SCX engineering expertise called on for two new aircraft carriers

HMS QUEEN ELIZABETH HOMECOMING HMS Queen Elizabeth returned to Portsmouth today after a landmark deployment to the United States. The aircraft carrier spent three months off the east coast, carrying out operational tests with UK F-35 Lightning jets. She has now returned to her home port – where she was greeted by sister ship HMS Prince of Wales. Commanding Officer of HMS Queen Elizabeth Commodore Steve Moorhouse said: “Homecomings are always a special occasion, but to be returning to Portsmouth, with HMS Prince of Wales welcoming us home makes this a particularly special occasion.” Two of her escorts, frigate HMS Northumberland and tanker RFA Tideforce, returned to Devonport today. The ships’ flights also made their way to their respective homes at RNAS Culdrose and Yeovilton.

The engineering skills of Sheffield-based SCX Special Projects are in evidence aboard the Royal Navy’s largest ever warships.

The company, which specialises in mechanical handling solutions, designed and built ten bespoke cranes for the new HMS Queen Elizabeth and HMS Prince of Wales aircraft carriers. The two ships made their first public appearance together in Portsmouth harbour earlier this month.

It required the highest level of engineering expertise to ensure that the cranes can be operated reliably in all sailing conditions. The cranes – five on each ship – carry out tasks ranging from servicing helicopters, to loading and unloading munitions, to moving cargo around the hangar bay.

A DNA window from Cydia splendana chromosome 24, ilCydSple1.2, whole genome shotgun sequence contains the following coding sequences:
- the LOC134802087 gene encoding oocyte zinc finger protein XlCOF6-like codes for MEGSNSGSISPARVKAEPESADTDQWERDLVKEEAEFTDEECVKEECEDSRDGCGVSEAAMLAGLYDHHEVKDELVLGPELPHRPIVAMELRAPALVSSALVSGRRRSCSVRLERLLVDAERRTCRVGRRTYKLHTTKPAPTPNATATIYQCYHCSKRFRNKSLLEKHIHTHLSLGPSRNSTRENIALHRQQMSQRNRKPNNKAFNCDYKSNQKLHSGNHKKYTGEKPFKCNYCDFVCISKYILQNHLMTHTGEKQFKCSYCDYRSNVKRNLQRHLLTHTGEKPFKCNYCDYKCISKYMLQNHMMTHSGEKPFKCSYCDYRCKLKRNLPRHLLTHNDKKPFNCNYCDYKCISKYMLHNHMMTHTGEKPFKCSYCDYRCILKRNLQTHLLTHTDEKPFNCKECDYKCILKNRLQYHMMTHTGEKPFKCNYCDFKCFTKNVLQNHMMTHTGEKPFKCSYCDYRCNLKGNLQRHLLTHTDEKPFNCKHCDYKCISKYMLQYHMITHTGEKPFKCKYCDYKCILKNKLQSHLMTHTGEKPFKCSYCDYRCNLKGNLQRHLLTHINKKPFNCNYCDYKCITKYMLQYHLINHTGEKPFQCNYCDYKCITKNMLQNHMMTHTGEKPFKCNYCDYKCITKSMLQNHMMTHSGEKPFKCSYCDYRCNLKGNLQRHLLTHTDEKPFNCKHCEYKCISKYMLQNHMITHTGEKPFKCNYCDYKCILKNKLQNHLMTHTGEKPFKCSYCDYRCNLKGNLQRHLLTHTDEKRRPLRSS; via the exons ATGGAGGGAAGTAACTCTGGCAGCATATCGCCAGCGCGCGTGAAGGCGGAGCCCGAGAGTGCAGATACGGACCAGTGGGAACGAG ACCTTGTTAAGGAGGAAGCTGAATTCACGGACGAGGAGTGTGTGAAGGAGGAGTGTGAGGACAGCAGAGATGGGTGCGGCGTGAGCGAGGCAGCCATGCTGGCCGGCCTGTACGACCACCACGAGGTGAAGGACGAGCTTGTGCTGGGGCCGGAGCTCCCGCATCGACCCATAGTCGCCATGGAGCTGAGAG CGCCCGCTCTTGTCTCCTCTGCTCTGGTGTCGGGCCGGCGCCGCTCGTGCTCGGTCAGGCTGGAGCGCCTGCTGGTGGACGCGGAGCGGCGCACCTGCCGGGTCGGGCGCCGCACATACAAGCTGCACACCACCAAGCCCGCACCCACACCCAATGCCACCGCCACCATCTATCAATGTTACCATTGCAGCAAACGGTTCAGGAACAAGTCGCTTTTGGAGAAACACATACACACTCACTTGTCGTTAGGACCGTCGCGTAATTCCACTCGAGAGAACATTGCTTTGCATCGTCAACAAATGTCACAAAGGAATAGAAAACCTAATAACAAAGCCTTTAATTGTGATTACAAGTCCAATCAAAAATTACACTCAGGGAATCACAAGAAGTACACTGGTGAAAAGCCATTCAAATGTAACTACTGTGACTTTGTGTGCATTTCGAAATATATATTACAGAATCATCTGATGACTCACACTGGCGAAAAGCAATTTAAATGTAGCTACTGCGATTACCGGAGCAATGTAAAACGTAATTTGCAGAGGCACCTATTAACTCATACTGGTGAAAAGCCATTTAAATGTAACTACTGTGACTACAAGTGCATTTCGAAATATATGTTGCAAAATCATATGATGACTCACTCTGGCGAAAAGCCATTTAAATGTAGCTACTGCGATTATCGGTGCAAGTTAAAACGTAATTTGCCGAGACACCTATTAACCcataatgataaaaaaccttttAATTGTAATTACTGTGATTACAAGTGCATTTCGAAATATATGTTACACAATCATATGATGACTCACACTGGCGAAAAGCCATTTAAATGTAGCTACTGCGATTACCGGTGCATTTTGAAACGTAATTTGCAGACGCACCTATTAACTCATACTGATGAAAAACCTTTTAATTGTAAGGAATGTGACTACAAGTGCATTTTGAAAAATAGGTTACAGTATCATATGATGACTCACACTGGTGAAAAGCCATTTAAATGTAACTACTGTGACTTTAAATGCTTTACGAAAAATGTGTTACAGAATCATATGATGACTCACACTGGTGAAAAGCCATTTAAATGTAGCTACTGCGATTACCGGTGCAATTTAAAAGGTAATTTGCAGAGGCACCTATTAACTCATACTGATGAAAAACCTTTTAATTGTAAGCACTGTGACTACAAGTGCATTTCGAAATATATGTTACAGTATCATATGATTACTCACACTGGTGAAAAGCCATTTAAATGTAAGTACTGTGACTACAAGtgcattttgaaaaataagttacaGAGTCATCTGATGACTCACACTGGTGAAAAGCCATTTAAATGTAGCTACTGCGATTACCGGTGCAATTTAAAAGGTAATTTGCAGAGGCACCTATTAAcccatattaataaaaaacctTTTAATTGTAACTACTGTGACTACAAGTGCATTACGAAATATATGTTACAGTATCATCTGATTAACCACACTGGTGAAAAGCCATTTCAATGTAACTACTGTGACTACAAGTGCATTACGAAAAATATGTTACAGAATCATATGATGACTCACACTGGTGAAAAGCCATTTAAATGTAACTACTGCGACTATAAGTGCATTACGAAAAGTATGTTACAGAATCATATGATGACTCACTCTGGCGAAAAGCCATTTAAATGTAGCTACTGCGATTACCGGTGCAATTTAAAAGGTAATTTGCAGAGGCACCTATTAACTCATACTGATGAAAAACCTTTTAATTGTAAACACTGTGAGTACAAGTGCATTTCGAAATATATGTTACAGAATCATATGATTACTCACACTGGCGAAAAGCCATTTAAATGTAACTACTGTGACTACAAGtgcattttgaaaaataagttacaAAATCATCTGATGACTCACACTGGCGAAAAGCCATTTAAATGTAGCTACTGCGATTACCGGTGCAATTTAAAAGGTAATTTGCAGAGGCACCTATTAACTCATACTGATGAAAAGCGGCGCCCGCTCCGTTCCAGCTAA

SCX Special Projects – part of the award-winning SCX group based in Wincobank, Sheffield – has an international reputation for delivering precise, reliable and safe systems for a wide range of lifting and mechanical handling applications.

Customers include the Nuclear and Defence sectors, Aerospace, Manufacturing and Stadia. Its two most high-profile contracts have been designing, engineering and installing retractable roofs for two courts at the All England Lawn Tennis Club at Wimbledon and the retractable grass pitch for the new Tottenham Hotspur stadium.

The company worked with BAE Ship Systems to supply the cranes for the two Queen Elizabeth-class warships, the largest to have ever been built for the Royal Navy.

The cranes and their control systems have been meticulously engineered to meet the most stringent crane codes and to the highest quality control standards.

SCX Special Projects was selected in part because it has the unique capability to engineer the entire project in-house. This includes all of the electrical and control elements, manufacturing, testing, right through to installation and commissioning the cranes on board the ships.

SCX Special Projects managing director Andy Whitworth said: “This is Sheffield-made engineering excellence in action. We create solutions to unusual and unique mechanical handling challenges, and the on-board sea-going cranes are a great example.

“In addition to the bespoke mechanical design of the cranes, we have engineers specialising in electrical, controls and safety, making sure that everything works exactly as the client expects. We are especially proud to have played our part in the launch of the Royal Navy’s biggest ever warships.”

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